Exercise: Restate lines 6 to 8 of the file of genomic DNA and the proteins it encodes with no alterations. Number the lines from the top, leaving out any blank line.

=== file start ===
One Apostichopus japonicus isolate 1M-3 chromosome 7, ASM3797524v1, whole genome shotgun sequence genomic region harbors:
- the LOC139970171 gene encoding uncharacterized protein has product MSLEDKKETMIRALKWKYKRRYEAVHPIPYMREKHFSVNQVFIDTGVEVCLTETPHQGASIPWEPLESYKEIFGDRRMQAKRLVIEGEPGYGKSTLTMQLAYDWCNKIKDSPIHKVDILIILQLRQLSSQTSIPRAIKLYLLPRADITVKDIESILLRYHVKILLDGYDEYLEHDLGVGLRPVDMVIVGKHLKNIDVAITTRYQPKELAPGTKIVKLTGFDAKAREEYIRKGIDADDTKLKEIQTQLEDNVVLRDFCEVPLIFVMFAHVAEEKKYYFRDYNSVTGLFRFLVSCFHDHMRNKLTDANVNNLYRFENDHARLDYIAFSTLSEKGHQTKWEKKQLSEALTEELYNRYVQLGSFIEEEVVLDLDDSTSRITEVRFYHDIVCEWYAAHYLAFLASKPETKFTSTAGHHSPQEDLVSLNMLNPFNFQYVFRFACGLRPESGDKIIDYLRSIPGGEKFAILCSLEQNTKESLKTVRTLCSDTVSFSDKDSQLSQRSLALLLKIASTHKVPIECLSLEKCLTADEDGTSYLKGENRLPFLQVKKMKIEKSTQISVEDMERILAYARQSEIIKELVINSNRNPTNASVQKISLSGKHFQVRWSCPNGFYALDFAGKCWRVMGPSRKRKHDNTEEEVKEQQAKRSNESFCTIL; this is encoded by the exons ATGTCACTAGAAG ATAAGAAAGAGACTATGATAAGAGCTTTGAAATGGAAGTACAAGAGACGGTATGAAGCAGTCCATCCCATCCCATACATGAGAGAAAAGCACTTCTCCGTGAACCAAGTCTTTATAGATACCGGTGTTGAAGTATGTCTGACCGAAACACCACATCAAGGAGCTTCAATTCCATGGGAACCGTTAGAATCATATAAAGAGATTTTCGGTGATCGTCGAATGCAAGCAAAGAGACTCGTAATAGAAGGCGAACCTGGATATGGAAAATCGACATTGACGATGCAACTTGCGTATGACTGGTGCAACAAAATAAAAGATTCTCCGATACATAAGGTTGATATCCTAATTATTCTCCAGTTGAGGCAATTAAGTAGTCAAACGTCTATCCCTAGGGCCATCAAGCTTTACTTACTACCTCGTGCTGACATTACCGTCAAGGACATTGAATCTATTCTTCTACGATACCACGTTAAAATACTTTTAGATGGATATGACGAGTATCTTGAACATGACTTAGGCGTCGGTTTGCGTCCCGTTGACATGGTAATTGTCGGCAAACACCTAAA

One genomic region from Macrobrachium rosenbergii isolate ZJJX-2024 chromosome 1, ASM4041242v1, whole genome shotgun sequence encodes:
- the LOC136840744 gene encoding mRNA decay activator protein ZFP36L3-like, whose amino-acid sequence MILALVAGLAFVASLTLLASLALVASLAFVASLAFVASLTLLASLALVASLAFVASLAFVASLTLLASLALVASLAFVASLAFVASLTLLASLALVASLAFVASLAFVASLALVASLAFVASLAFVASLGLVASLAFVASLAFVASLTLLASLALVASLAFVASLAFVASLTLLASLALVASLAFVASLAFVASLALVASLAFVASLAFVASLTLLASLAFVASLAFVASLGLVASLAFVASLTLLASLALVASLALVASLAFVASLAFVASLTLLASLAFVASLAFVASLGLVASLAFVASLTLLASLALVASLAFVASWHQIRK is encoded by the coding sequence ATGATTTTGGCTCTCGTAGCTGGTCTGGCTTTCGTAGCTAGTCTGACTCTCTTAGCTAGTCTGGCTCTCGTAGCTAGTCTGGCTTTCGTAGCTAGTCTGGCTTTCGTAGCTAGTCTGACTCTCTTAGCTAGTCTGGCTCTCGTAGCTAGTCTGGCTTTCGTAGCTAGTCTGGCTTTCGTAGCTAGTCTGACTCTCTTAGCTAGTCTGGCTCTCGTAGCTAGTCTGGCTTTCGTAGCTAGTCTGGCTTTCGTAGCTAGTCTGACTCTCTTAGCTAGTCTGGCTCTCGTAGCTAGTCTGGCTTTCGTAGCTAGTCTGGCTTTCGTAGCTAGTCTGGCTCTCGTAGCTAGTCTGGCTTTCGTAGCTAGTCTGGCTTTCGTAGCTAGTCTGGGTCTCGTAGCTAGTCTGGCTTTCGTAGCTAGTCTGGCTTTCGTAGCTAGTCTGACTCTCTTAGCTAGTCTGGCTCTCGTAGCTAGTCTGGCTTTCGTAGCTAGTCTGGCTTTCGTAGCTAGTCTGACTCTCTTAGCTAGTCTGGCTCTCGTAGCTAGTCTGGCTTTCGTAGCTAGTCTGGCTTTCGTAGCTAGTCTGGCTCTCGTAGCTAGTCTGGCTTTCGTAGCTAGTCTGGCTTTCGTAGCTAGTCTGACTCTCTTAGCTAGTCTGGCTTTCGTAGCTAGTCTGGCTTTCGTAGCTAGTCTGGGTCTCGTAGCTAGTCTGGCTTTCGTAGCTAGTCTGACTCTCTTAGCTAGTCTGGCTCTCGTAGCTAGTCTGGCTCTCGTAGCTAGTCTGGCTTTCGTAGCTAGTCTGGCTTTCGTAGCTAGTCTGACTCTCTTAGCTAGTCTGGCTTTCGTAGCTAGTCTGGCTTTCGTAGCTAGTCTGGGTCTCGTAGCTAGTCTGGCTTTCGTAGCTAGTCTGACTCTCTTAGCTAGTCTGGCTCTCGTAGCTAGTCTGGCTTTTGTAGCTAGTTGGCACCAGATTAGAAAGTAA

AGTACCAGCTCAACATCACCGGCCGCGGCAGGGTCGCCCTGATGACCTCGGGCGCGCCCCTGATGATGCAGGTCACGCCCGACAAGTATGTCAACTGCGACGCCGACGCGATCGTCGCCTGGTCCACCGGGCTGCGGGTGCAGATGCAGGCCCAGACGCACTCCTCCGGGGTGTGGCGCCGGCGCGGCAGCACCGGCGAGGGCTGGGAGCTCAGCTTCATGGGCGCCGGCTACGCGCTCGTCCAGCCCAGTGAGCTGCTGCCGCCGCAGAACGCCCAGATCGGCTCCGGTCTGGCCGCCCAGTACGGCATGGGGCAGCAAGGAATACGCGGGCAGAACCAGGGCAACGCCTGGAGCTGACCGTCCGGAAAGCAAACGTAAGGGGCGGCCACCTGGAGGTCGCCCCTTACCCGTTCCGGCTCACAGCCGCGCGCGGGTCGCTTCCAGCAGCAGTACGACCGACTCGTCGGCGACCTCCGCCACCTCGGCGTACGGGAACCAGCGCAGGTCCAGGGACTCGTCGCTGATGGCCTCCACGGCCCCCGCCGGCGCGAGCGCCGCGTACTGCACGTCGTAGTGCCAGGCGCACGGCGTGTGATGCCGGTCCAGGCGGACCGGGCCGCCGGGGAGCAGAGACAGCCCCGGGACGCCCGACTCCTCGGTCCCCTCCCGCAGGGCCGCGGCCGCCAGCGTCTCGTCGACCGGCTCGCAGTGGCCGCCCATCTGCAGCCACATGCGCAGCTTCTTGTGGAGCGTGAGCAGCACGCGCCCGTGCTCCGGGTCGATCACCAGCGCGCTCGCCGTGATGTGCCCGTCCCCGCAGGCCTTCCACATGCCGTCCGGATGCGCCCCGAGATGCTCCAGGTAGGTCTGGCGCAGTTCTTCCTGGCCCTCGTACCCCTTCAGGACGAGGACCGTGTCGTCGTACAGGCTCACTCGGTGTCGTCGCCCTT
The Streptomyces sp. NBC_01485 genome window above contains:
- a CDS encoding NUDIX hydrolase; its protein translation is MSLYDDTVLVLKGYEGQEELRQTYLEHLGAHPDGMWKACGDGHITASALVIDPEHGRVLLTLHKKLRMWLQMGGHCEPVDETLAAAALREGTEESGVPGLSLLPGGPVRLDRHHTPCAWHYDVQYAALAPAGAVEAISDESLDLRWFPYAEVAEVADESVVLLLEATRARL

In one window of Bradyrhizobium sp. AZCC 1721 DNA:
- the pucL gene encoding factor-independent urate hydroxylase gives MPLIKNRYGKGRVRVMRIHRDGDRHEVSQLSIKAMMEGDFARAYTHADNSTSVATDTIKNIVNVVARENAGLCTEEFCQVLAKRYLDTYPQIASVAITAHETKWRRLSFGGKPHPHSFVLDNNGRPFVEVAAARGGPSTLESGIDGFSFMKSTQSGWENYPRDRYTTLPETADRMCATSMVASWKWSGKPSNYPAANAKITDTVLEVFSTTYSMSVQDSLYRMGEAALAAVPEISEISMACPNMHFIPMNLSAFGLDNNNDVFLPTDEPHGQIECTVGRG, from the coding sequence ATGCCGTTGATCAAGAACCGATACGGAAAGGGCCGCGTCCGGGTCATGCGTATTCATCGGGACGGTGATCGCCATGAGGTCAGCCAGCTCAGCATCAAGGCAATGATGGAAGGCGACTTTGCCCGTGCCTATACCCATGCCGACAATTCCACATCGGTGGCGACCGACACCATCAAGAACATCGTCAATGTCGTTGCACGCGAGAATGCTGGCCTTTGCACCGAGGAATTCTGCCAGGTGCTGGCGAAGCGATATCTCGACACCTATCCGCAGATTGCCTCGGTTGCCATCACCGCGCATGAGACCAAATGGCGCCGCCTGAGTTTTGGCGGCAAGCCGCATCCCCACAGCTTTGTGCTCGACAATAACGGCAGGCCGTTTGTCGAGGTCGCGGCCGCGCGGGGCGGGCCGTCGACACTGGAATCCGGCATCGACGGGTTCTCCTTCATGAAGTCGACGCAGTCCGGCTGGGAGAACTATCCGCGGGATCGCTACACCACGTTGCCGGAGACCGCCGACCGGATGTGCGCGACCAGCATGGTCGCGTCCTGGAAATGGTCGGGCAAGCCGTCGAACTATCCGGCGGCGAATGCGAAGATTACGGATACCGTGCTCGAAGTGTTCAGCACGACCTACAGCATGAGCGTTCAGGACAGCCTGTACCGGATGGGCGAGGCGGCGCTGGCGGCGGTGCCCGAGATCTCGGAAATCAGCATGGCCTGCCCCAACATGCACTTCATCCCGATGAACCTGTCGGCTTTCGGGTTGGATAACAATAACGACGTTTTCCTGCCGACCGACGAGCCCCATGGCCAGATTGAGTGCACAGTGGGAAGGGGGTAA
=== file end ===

The Streptomyces sp. NBC_01485 genome window above contains:
- a CDS encoding NUDIX hydrolase; its protein translation is MSLYDDTVLVLKGYEGQEELRQTYLEHLGAHPDGMWKACGDGHITASALVIDPEHGRVLLTLHKKLRMWLQMGGHCEPVDETLAAAALREGTEESGVPGLSLLPGGPVRLDRHHTPCAWHYDVQYAALAPAGAVEAISDESLDLRWFPYAEVAEVADESVVLLLEATRARL

In one window of Bradyrhizobium sp. AZCC 1721 DNA: